I was a bit surprised this morning to come across, in the Guardian, the headline "Academies outperform council schools at GCSE, study finds", reporting an NFER publication
. I have carried out extensive analysis
of the 2011 and 2012 GCSE data sets, on which this report is based, and know that it would be very difficult to come to that conclusion from the data.
However, as a lot of people have pointed out on Twitter, the headline does not reflect the contents of the article. The Guardian notes that for GCESs alone (not including equivalents like BTECs) "long-established academies performed worse than maintained schools". (The headline has now been changed in the online version of the article
Three conclusions are stated in the summary of the NFER report
1) In 2011 and 2012 academy schools attained, on average, higher attainment outcomes and made more progress between KS2 and KS4 than non-academy schools.
This was presumably where the Guardian headline came from. However the report (and the Guardian article) go on to explain that the extra progress disappears when GCSE equivalents are removed. Also, in including converter academies here (see below) it will naturally lead to higher attainment in the results, as these were the schools that were already Good or Outstanding.
2) Analysis of the 2012 data using GCSE results without equivalents identified that, on average, academy schools that had held that status for more than two years had average GCSE scores that were significantly lower than non-academy schools. This result occurred in models with and without the key stage 2 prior attainment measure. This refers to sponsored academies, as there were no converter academies that ave held the stats for more than two years. This matches my own analysis, which has shown that any apparent strong performance is down to use of GCSE equivalents.
3) In analysing school-level GCSE data since 2007, no significant improvement is seen in the rate of improvement of GCSE results for academy schools over and above the rate of improvement in all schools.
Interesting. I would actually argue this isn't true and GCSE results of sponsored academeis have increased more than "all schools". However they have done no better, and sometimes worse, than similar non-academies (ie, thsoe starting from a similar low base in GCSE results). This conclusion may be the result of combining sponsored and converter academies.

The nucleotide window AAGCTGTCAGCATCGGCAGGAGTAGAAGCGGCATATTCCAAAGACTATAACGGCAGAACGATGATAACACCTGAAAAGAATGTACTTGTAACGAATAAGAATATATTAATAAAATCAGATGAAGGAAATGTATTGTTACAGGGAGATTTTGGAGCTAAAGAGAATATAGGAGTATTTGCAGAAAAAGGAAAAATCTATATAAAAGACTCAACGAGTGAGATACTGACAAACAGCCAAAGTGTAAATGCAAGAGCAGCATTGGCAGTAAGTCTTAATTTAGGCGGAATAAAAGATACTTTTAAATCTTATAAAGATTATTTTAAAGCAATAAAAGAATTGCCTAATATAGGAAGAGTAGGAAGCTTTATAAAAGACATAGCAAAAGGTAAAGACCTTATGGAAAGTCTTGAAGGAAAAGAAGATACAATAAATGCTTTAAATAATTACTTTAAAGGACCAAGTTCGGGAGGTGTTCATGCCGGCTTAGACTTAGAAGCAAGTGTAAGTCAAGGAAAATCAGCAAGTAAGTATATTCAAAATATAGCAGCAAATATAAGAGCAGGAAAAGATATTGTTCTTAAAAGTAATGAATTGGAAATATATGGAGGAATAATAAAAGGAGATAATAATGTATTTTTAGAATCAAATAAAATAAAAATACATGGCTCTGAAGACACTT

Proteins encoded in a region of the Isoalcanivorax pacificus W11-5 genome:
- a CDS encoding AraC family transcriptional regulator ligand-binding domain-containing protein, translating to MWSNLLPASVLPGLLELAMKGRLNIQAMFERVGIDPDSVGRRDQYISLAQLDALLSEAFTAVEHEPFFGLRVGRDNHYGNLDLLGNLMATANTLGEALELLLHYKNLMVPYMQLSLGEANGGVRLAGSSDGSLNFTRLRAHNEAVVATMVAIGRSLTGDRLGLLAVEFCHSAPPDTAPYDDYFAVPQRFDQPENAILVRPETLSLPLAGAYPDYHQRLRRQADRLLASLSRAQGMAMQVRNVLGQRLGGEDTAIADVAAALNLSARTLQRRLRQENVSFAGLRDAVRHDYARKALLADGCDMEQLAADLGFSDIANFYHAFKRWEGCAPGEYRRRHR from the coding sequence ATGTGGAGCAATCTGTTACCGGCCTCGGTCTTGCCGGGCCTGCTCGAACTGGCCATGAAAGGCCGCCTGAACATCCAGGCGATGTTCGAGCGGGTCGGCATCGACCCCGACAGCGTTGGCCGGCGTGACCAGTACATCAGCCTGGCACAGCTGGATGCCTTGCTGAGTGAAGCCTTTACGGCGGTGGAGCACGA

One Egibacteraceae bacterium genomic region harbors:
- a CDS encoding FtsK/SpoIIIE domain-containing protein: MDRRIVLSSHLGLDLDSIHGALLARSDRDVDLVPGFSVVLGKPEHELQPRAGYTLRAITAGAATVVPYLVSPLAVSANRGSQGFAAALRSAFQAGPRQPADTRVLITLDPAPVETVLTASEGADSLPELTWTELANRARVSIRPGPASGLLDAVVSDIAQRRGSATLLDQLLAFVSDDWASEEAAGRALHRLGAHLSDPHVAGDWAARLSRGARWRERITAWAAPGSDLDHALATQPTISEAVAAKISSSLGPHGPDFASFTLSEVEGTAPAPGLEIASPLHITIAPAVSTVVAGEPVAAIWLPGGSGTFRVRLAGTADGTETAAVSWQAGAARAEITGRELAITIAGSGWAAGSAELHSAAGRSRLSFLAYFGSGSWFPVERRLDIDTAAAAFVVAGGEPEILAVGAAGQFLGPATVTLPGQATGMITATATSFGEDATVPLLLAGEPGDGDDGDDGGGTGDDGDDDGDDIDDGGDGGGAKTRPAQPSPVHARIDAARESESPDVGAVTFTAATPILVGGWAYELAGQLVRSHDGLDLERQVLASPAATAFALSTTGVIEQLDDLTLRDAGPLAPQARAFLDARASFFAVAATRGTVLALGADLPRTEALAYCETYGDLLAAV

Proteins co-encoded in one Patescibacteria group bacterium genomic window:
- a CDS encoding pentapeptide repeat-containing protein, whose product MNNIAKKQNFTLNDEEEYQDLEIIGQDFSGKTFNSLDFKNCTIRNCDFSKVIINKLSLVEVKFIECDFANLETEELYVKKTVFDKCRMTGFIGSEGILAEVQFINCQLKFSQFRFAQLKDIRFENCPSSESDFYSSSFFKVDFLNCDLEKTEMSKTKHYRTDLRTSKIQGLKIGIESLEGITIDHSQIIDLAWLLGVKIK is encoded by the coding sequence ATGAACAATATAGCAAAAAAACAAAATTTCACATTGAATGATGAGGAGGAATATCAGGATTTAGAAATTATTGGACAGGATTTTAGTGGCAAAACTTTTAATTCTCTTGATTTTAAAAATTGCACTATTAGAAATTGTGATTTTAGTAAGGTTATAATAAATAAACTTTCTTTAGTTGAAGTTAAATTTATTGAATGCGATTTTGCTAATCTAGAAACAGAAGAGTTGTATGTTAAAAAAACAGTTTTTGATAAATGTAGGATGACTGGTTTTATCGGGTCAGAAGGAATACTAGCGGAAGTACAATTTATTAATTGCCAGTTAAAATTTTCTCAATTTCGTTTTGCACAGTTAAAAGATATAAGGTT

An Odd Report
The NFER report is a curious one. There are two very different types of academy, which are clearly identified in the DfE data sets: "sponsored academies", generally underachieving schools that have converted (plus a few entirely new schools), and "converter academies", schools that were mainly Good or Outstanding before becoming academies. These are very different sets of schools. Sponsored academies start from a low based and should, like other schools at a low base, see a fast improvement in results. Converter academies were already achieving results that were well above average and must be analysed in that context.
The only reference to sponsored or converter academies in this report is the suggestion that these should be looked at in the next report! This is sloppy. Instead the NFER analysis uses a proxy measure of the amount of time a school has been an academy (less than a year, one to two years or more than two years). This is unsatisfactory. While the more than two years category will be entirely sponsored academies, the other two time periods will include a mixture of sponsored and converter academies.
Also the report does not include any actual data or figures, making it impossible to check when they state that a group has "significantly higher scores" or were "broadly similar". Nowhere does it give the attainment figures for different types of schools, or the actual amount of improvement.
I would suggest that any future report should have clearly separate analysis for the two types of academies, and state the results that it found.
Once again an independent report shows that there is no evidence that academies perform better than non-academies in terms of GCSE results for their students. Their results only appear stronger if GCSE equivalents are included, which the DfE has described as "gaming" or "artificially inflating"
results. It is interesting that it is some of the most highly-regarded academy chains that are the greatest users of equivalents. The 21% & 25% boost for ARK and Harris, compares to an average 6% from equivalents for schools overall.
ARK: 64% with equivalents, 43% without
Harris: 68% with equivalents, 43% without
(Based on 2011 results, % of students gaining 5 GCSEs including English and Maths)
In the 2014 GCSE results, most of these qualifications will no longer count as equivalents and some schools may see a big fall in results. It seems likely that sponsored academies, such as these chains, will see the biggest falls. As Toby Young tweeted me this morning, "it will take sponsored academies time to adjust". But those 2014 results will probably be a far more accurate measure of school performance.